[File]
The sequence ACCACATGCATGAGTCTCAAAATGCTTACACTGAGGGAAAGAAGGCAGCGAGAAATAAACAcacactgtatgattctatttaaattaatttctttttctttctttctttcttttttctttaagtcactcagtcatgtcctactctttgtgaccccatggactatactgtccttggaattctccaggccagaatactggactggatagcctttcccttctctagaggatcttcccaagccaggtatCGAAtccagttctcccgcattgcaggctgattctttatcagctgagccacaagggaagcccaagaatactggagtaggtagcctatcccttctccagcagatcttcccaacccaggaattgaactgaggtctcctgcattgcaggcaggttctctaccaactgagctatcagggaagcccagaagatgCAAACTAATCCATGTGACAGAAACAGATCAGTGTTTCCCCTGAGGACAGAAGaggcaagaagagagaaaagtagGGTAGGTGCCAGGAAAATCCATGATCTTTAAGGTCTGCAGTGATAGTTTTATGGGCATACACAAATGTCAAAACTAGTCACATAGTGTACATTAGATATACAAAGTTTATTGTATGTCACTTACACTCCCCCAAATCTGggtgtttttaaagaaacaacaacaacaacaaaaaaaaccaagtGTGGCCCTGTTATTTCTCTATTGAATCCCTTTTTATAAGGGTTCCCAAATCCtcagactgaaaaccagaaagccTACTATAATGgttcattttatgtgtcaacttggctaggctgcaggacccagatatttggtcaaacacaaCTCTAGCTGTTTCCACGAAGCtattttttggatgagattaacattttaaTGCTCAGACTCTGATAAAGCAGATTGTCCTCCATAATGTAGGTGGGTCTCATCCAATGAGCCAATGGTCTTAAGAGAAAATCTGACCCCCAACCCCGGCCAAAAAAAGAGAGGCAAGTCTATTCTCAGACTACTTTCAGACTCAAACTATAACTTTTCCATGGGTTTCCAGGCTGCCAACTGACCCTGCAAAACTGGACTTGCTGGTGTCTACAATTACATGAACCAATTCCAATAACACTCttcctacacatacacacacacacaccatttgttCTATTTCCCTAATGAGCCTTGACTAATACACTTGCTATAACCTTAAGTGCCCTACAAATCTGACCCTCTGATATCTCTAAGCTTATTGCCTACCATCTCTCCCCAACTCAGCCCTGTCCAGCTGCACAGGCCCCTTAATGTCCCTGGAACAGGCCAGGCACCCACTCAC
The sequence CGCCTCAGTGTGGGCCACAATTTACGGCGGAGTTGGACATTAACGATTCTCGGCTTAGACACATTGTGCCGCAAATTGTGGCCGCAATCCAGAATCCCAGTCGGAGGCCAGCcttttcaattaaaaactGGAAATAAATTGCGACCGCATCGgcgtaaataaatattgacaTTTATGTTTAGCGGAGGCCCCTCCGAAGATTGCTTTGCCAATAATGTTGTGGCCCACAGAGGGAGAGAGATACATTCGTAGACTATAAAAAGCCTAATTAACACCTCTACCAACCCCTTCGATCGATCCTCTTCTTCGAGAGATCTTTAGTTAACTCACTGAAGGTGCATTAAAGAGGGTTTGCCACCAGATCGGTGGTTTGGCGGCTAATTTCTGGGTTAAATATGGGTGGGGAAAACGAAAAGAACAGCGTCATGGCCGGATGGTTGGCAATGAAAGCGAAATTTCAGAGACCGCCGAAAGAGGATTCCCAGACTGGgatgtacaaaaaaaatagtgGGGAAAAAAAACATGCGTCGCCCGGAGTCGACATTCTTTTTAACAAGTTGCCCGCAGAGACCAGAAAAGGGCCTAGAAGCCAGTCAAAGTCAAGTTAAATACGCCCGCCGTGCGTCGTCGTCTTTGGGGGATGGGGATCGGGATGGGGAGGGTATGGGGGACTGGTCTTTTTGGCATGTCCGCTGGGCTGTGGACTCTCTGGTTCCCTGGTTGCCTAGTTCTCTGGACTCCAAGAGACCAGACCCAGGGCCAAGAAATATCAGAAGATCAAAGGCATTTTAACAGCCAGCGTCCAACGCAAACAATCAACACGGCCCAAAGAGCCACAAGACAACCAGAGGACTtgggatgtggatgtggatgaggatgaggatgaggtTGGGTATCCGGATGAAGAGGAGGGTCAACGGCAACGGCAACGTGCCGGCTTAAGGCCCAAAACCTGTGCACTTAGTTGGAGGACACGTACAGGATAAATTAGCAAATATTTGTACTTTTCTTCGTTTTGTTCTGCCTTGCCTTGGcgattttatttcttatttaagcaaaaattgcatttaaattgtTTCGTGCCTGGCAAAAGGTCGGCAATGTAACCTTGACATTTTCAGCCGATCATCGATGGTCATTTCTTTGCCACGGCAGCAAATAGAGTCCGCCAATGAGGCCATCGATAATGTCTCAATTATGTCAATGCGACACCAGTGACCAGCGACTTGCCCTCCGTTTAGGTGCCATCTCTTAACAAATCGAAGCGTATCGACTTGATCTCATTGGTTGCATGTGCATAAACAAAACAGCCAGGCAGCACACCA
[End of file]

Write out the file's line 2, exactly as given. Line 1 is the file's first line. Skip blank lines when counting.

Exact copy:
The sequence CGCCTCAGTGTGGGCCACAATTTACGGCGGAGTTGGACATTAACGATTCTCGGCTTAGACACATTGTGCCGCAAATTGTGGCCGCAATCCAGAATCCCAGTCGGAGGCCAGCcttttcaattaaaaactGGAAATAAATTGCGACCGCATCGgcgtaaataaatattgacaTTTATGTTTAGCGGAGGCCCCTCCGAAGATTGCTTTGCCAATAATGTTGTGGCCCACAGAGGGAGAGAGATACATTCGTAGACTATAAAAAGCCTAATTAACACCTCTACCAACCCCTTCGATCGATCCTCTTCTTCGAGAGATCTTTAGTTAACTCACTGAAGGTGCATTAAAGAGGGTTTGCCACCAGATCGGTGGTTTGGCGGCTAATTTCTGGGTTAAATATGGGTGGGGAAAACGAAAAGAACAGCGTCATGGCCGGATGGTTGGCAATGAAAGCGAAATTTCAGAGACCGCCGAAAGAGGATTCCCAGACTGGgatgtacaaaaaaaatagtgGGGAAAAAAAACATGCGTCGCCCGGAGTCGACATTCTTTTTAACAAGTTGCCCGCAGAGACCAGAAAAGGGCCTAGAAGCCAGTCAAAGTCAAGTTAAATACGCCCGCCGTGCGTCGTCGTCTTTGGGGGATGGGGATCGGGATGGGGAGGGTATGGGGGACTGGTCTTTTTGGCATGTCCGCTGGGCTGTGGACTCTCTGGTTCCCTGGTTGCCTAGTTCTCTGGACTCCAAGAGACCAGACCCAGGGCCAAGAAATATCAGAAGATCAAAGGCATTTTAACAGCCAGCGTCCAACGCAAACAATCAACACGGCCCAAAGAGCCACAAGACAACCAGAGGACTtgggatgtggatgtggatgaggatgaggatgaggtTGGGTATCCGGATGAAGAGGAGGGTCAACGGCAACGGCAACGTGCCGGCTTAAGGCCCAAAACCTGTGCACTTAGTTGGAGGACACGTACAGGATAAATTAGCAAATATTTGTACTTTTCTTCGTTTTGTTCTGCCTTGCCTTGGcgattttatttcttatttaagcaaaaattgcatttaaattgtTTCGTGCCTGGCAAAAGGTCGGCAATGTAACCTTGACATTTTCAGCCGATCATCGATGGTCATTTCTTTGCCACGGCAGCAAATAGAGTCCGCCAATGAGGCCATCGATAATGTCTCAATTATGTCAATGCGACACCAGTGACCAGCGACTTGCCCTCCGTTTAGGTGCCATCTCTTAACAAATCGAAGCGTATCGACTTGATCTCATTGGTTGCATGTGCATAAACAAAACAGCCAGGCAGCACACCA